By Jack Rothenberg
Maryland’s early season torrid shooting pace in the friendly confines of the Xfinity Center didn’t travel to Littlejohn Coliseum as the Terps took on the Clemson Tigers as part of the Big Ten/ACC Challenge. In the first half, the Terps not only shot a horrid 26% from the field, but decided to start the season of giving early adding 10 turnovers to the gift box. They wrapped up the package by shooting 5/11 from the free throw line. Maryland trailed by 23 at the half and couldn’t pull themselves out of what at one point became a 25 point hole. This was their first contest away from Xfinity Center and fell to the Tigers 67-51. The Terps came away with a stocking full of coal in what may be their only opportunity to experience a game with fans this season.
Head coach Mark Turgeon said postgame that the problems weren’t on the defensive side of the ball. According to Turgeon the defense played well enough for the Terps to win this game, but the real issues were on the offensive side. Players were being selfish with the ball and taking bad shots. “We weren’t moving the ball, we weren’t moving our bodies…it’s not a hard game, you’ve got to change sides with it and we didn’t do that.,” Turgeon said.
Maryland scored the opening bucket of the game, but then went on a four minute scoring drought, allowing Clemson to pull ahead. However, to Turgeon’s point about the defense, with just over 12 minutes left in the first half the Terps were only down six and looking for an answer on offense. Sophomore center Chol Marial was open in the post but brought a pass he caught above his head down to his waist, a cardinal sin for a center. Marial’s inexperience led to a steal and a transition three for the Tigers triggering a 15-3 run.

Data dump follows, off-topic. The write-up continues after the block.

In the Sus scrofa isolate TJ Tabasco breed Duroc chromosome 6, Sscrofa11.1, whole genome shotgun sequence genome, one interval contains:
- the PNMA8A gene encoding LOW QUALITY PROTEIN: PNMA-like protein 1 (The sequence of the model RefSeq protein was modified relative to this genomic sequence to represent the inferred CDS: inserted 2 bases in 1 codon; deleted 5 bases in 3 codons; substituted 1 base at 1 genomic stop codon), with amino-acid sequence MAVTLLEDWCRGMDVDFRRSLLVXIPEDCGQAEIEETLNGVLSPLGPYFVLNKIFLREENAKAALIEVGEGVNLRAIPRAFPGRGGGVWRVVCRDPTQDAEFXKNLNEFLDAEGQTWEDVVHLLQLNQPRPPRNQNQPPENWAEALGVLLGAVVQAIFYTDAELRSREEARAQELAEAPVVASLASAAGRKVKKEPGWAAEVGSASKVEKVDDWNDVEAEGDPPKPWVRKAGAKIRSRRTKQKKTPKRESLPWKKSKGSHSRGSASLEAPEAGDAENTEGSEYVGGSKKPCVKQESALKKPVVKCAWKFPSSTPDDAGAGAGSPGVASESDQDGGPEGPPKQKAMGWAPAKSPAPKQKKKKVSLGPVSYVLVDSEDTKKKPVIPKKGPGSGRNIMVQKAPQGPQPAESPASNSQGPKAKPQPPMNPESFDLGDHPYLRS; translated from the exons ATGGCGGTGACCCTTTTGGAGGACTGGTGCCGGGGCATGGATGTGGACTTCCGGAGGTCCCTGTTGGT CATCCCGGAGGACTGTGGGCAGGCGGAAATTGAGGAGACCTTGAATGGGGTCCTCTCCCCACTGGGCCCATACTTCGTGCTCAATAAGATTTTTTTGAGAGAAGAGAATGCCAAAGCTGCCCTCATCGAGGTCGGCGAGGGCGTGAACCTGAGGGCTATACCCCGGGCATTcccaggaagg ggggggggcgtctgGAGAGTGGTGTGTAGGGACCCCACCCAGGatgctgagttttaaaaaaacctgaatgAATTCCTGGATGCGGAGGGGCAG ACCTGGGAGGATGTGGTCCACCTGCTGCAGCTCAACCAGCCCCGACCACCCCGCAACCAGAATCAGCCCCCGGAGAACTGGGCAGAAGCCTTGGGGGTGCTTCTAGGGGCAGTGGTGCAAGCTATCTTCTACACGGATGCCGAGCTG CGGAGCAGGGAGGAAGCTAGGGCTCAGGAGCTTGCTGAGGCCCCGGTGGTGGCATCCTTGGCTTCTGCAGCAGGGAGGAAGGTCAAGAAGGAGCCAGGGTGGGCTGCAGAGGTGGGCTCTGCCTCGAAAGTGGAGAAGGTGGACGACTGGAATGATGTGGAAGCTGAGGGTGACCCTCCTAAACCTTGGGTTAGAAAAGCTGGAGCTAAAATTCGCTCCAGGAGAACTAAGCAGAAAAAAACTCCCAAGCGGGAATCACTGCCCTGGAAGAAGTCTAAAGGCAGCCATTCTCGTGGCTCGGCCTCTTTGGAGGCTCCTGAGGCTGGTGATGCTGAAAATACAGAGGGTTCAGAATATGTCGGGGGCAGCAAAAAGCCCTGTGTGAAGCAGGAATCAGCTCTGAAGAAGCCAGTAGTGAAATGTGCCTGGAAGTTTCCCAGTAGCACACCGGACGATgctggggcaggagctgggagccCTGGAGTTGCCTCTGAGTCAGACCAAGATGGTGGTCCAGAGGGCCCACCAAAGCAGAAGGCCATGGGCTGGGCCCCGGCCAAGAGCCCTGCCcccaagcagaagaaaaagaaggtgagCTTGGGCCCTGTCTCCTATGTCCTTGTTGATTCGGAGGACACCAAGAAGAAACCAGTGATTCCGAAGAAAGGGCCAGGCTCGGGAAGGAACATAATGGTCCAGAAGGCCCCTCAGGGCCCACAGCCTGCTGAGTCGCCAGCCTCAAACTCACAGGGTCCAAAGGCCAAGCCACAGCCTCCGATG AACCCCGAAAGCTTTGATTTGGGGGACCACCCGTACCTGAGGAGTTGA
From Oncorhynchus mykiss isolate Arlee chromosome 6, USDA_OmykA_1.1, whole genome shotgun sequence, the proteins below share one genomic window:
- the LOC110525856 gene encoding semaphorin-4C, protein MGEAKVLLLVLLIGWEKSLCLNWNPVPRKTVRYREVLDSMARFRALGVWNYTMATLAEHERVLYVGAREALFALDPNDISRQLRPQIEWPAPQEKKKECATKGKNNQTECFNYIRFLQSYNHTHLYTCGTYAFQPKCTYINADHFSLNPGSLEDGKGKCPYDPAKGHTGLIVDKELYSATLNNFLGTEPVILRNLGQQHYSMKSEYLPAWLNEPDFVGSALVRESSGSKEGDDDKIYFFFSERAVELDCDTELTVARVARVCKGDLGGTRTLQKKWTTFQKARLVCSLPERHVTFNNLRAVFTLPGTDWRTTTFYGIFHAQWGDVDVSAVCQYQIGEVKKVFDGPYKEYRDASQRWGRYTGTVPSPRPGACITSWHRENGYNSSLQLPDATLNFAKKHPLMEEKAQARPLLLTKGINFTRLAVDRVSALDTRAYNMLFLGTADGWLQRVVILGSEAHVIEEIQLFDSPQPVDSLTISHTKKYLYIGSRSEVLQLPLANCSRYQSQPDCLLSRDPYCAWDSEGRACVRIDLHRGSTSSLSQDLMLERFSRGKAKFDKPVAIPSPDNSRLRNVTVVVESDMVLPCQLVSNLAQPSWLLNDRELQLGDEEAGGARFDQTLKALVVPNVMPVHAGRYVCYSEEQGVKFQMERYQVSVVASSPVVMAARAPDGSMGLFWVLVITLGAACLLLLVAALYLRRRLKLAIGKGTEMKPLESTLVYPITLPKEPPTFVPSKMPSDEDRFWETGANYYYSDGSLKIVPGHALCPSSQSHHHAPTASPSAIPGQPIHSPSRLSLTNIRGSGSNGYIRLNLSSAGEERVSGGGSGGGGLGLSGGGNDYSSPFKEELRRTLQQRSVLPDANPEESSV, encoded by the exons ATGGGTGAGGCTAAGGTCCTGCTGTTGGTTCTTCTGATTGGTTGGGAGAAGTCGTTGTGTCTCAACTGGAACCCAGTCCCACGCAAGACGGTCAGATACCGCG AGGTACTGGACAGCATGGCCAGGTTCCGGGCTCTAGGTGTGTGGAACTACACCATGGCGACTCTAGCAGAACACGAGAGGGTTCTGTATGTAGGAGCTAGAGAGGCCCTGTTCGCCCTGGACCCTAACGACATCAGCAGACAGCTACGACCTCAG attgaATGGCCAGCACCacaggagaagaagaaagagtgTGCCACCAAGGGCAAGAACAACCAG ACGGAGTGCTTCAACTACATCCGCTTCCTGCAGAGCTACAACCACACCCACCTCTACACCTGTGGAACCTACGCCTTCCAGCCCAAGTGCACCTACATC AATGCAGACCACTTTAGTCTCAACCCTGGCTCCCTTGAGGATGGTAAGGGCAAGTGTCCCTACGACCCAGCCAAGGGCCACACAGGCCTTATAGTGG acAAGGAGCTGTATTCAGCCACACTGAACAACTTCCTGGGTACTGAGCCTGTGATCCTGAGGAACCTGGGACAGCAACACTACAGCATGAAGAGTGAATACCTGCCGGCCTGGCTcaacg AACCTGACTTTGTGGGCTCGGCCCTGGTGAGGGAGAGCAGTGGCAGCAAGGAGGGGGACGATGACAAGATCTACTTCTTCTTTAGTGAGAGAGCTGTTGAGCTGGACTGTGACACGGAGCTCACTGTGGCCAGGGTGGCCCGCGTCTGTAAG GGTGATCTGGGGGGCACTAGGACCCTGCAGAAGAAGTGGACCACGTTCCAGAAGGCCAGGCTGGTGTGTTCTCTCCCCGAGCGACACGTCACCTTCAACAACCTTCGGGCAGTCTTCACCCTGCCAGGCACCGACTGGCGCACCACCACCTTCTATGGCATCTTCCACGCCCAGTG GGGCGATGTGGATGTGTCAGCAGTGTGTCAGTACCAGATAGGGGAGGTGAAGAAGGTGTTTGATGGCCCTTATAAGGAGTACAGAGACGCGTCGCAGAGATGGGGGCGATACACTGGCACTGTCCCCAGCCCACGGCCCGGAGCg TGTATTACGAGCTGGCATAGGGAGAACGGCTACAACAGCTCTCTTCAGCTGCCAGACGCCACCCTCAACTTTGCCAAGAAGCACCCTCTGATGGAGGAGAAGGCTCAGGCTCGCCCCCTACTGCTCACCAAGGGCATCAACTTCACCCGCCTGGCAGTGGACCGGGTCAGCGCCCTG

Sophomore forward Donta Scott (11 points) provided Maryland with a jolt of energy coming out of the break, and gave Terp fans hope for a comeback draining a three point shot that cut Clemson’s lead to 17 with just under 13 minutes to play. Over the next three minutes, Maryland forced two turnovers and blocked two shots to narrow the deficit to 12. At the end of the day Clemson was just too much coming back with a 13-5 run of their own to push the lead back to 20.
For the second straight game junior guard Aaron Wiggins was unable to make an impact. He was back in the starting lineup and played 31 minutes, but had only six points – all coming late in the game and that were more than offset by his four turnovers. However, Turgeon expressed confidence in his junior guard who was the Big Ten Sixth Man of the Year as a sophomore. “I’m not concerned at all about Aaron, he did get a couple practices in [since last game, and] he’s got a lot going on. They did a good job of guarding him. Did he play well? No. He’ll be the first to admit it, but am I worried about Aaron Wiggins? No.”
Junior guard Eric Ayala discussed the message to his team as a leader of this squad going into Big Ten play. “It’s more so like a learning lesson. Our first four games we kind of breezed through. This will resemble our competition in the Big Ten, we’re going to have to bring it night in and night out. Honestly I’m kind of glad we got to experience something like this early on so we can learn from it,” Ayala said.
Maryland opens up conference play on Monday, Dec. 14 against the Rutgers Scarlet Knights, who will test the Terps’ big men and the team’s ability to make shots. The Scarlet Knights defeated Syracuse 79-69 on Dec. 8.
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